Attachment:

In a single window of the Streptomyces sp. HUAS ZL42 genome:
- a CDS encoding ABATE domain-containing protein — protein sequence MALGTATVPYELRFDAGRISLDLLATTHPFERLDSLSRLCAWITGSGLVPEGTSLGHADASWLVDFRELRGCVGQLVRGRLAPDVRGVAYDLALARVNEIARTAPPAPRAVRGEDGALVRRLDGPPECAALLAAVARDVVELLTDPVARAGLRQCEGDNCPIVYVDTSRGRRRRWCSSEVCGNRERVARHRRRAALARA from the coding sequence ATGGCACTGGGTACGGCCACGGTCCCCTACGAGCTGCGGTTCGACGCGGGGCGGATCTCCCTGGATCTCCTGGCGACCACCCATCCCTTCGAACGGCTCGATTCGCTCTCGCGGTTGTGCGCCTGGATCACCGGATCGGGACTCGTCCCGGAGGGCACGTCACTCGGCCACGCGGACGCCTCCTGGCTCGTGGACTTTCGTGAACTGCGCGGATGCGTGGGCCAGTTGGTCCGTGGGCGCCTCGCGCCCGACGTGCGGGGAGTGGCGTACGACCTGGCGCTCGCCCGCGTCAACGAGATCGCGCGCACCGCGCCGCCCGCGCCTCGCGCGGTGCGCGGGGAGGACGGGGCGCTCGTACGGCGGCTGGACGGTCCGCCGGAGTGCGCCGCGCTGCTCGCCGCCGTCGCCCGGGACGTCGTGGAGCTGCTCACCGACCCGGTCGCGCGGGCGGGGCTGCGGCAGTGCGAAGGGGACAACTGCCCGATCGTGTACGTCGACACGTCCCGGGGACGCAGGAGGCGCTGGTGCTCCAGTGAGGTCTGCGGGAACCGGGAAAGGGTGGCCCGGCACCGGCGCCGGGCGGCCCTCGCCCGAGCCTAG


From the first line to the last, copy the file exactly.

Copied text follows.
In a single window of the Streptomyces sp. HUAS ZL42 genome:
- a CDS encoding ABATE domain-containing protein — protein sequence MALGTATVPYELRFDAGRISLDLLATTHPFERLDSLSRLCAWITGSGLVPEGTSLGHADASWLVDFRELRGCVGQLVRGRLAPDVRGVAYDLALARVNEIARTAPPAPRAVRGEDGALVRRLDGPPECAALLAAVARDVVELLTDPVARAGLRQCEGDNCPIVYVDTSRGRRRRWCSSEVCGNRERVARHRRRAALARA from the coding sequence ATGGCACTGGGTACGGCCACGGTCCCCTACGAGCTGCGGTTCGACGCGGGGCGGATCTCCCTGGATCTCCTGGCGACCACCCATCCCTTCGAACGGCTCGATTCGCTCTCGCGGTTGTGCGCCTGGATCACCGGATCGGGACTCGTCCCGGAGGGCACGTCACTCGGCCACGCGGACGCCTCCTGGCTCGTGGACTTTCGTGAACTGCGCGGATGCGTGGGCCAGTTGGTCCGTGGGCGCCTCGCGCCCGACGTGCGGGGAGTGGCGTACGACCTGGCGCTCGCCCGCGTCAACGAGATCGCGCGCACCGCGCCGCCCGCGCCTCGCGCGGTGCGCGGGGAGGACGGGGCGCTCGTACGGCGGCTGGACGGTCCGCCGGAGTGCGCCGCGCTGCTCGCCGCCGTCGCCCGGGACGTCGTGGAGCTGCTCACCGACCCGGTCGCGCGGGCGGGGCTGCGGCAGTGCGAAGGGGACAACTGCCCGATCGTGTACGTCGACACGTCCCGGGGACGCAGGAGGCGCTGGTGCTCCAGTGAGGTCTGCGGGAACCGGGAAAGGGTGGCCCGGCACCGGCGCCGGGCGGCCCTCGCCCGAGCCTAG